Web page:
Cary Williams, who starts across from Sherman as the second cornerback, is a massive downgrade from the players Seattle have normally been able to dig up. It’s important to note that Seattle hasn’t invested much draft stock in cornerback. Sherman was a 5th round selection, Brandon Browner was a CFL import, Maxwell and Lane were 6th rounders. Pete Carroll is a defensive back lifer, playing there in college and making a name for himself as a position coach, but it was inevitable that the production line of turning low round picks into Pro Bowlers would fail eventually. Now that it has the gaps are beginning to appear in a secondary that was once flawless. Seattle’s defense has run a lot of cover 3 in the past years under first Gus Bradley, now the head coach in Jacksonville, and then Dan Quinn who left to man the helm in Atlanta. With a third Defensive Coordinator in 4 years it’s not surprising that a successful formula has become a little muddied.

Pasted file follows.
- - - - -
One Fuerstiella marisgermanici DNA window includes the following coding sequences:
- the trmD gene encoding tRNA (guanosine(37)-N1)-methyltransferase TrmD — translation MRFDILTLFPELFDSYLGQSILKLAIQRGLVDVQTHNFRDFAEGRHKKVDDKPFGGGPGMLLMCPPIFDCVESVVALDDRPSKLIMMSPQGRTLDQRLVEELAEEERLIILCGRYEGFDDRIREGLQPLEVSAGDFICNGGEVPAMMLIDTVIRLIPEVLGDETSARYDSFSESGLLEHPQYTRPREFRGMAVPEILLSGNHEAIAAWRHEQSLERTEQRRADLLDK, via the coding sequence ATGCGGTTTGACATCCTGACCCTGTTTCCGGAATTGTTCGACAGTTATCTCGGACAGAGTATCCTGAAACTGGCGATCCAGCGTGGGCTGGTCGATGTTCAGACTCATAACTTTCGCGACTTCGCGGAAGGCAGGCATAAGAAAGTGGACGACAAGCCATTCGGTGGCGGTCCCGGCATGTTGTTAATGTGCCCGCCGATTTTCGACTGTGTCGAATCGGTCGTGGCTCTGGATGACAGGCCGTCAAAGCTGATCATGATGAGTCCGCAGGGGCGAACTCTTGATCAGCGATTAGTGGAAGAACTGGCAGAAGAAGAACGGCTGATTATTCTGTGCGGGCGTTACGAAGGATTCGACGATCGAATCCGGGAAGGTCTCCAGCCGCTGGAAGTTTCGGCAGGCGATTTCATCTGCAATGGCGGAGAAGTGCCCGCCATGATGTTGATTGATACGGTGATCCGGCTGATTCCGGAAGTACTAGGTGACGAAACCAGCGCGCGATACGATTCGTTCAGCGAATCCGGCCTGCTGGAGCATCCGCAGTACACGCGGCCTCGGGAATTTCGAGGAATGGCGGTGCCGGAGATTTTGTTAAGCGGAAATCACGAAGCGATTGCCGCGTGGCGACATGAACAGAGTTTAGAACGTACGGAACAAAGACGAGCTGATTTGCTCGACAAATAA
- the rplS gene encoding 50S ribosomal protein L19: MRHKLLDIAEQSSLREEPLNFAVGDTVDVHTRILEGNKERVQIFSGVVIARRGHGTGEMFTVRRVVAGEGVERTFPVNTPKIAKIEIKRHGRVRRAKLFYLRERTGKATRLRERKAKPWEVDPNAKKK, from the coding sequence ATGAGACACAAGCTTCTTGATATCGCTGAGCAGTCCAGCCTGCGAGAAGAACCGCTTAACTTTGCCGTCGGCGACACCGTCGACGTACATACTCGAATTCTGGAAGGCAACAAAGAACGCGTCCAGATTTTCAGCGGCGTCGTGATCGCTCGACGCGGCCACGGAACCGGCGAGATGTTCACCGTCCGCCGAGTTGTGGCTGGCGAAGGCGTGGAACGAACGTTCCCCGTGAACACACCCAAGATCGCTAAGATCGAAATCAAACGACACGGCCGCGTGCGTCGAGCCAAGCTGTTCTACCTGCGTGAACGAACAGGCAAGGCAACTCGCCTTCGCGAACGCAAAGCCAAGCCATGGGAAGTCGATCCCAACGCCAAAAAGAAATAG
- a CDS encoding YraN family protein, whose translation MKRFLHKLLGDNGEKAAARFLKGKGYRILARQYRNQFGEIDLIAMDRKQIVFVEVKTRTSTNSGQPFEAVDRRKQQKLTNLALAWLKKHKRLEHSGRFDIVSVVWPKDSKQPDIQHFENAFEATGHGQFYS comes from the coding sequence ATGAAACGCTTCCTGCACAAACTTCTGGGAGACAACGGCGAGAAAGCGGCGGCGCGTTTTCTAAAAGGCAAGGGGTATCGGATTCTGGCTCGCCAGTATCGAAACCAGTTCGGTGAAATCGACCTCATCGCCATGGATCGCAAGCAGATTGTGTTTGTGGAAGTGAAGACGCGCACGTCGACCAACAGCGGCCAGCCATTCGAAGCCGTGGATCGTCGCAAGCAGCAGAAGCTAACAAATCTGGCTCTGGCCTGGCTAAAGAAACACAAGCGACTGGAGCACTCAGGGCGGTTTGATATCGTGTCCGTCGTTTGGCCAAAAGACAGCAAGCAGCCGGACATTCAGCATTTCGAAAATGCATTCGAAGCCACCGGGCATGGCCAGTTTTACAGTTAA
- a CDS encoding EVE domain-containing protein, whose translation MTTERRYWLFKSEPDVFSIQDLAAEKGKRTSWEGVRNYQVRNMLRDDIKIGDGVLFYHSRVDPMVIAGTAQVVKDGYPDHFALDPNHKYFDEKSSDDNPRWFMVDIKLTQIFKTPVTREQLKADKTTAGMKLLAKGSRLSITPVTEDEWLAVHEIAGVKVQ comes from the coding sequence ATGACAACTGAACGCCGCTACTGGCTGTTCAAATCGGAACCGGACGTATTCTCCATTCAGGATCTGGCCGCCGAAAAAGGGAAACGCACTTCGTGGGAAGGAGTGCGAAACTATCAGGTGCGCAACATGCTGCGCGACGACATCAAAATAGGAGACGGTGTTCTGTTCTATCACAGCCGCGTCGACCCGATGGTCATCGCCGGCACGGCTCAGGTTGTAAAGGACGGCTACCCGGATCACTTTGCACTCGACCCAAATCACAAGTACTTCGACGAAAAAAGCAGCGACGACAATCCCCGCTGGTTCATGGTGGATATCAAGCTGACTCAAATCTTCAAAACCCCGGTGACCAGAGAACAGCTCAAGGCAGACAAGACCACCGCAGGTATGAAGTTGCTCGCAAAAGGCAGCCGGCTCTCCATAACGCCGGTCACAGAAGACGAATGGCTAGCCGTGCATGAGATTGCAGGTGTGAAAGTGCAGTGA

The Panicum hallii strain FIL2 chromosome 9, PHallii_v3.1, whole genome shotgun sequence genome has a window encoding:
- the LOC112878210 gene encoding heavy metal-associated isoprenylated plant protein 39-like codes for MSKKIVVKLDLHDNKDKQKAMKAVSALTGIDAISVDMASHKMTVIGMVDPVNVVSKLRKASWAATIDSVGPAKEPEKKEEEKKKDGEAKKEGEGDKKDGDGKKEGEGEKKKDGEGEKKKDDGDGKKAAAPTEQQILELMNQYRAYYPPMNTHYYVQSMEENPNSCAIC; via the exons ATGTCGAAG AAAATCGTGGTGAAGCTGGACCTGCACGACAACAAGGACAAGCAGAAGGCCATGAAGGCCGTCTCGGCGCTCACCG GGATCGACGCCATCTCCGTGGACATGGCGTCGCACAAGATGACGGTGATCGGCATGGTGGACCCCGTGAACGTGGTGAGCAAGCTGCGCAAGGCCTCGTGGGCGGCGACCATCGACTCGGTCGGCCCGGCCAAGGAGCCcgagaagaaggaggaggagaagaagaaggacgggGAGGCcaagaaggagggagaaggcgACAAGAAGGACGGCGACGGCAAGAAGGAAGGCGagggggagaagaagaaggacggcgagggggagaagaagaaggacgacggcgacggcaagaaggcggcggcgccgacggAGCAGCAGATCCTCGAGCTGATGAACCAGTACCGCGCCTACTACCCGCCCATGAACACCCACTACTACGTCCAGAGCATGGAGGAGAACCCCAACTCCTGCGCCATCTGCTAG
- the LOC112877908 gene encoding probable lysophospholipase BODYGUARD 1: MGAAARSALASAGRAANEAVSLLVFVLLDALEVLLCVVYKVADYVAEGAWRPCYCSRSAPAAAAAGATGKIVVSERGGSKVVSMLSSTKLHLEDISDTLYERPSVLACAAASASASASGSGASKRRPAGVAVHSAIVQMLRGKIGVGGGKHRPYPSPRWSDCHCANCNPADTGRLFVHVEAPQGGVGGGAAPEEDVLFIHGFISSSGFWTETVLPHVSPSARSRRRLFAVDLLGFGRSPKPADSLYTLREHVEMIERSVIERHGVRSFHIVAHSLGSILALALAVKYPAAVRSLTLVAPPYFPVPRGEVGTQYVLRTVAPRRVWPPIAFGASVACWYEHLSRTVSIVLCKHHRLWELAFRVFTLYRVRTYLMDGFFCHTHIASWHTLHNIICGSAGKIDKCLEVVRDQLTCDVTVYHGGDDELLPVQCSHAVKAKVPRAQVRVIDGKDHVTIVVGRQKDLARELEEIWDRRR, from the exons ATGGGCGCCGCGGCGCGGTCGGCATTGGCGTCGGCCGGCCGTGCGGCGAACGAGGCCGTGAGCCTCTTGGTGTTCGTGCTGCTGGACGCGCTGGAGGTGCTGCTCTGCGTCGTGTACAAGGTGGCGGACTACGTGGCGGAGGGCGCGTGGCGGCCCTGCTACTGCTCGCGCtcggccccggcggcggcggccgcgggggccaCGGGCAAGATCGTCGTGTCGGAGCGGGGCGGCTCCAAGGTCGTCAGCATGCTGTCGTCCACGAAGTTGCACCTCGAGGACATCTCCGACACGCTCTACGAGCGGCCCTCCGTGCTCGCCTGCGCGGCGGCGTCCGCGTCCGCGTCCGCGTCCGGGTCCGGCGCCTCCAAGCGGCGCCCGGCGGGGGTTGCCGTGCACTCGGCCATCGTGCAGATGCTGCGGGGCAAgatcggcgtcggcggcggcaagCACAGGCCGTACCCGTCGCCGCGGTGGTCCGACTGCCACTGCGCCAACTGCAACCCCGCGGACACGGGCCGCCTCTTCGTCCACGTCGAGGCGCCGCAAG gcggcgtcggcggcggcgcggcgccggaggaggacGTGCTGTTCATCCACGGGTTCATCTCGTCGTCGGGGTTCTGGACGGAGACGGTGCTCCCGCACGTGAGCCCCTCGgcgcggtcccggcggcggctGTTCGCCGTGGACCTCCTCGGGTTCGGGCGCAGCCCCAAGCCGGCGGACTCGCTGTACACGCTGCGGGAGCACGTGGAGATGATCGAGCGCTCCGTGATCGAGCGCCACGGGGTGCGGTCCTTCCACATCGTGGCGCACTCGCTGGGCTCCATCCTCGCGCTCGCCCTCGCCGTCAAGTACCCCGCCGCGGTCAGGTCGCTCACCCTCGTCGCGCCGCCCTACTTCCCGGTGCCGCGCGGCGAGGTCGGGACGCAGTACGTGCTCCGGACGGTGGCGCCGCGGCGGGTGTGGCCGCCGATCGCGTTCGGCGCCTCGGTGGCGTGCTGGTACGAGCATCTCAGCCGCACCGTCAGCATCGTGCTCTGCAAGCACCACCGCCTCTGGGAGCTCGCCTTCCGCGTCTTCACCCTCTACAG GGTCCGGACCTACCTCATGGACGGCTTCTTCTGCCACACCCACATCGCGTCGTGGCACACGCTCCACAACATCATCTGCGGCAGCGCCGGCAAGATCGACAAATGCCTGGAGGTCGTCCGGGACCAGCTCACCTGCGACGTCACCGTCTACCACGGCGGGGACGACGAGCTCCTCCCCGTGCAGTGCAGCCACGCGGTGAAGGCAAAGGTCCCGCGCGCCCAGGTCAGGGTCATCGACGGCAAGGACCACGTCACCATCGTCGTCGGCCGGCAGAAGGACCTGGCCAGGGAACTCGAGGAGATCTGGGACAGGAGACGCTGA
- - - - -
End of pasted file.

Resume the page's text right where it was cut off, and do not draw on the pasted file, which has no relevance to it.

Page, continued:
With the changes in personnel both on and off the field Seattle have started to run more man coverage than in previous years, as well as different zone variations. All of which has lead to more blown coverages, most notably last weekend at the end of the game when Greg Olsen was left all alone up the seam for an easy game-winning touchdown. Richard Sherman was busy playing a cover 2 and protecting the flats while Earl Thomas was playing a cover 3. It was a simple communication issue that cost the Seahawks that game, it’s been a problem all year and one that can make even the greatest players look like amateurs.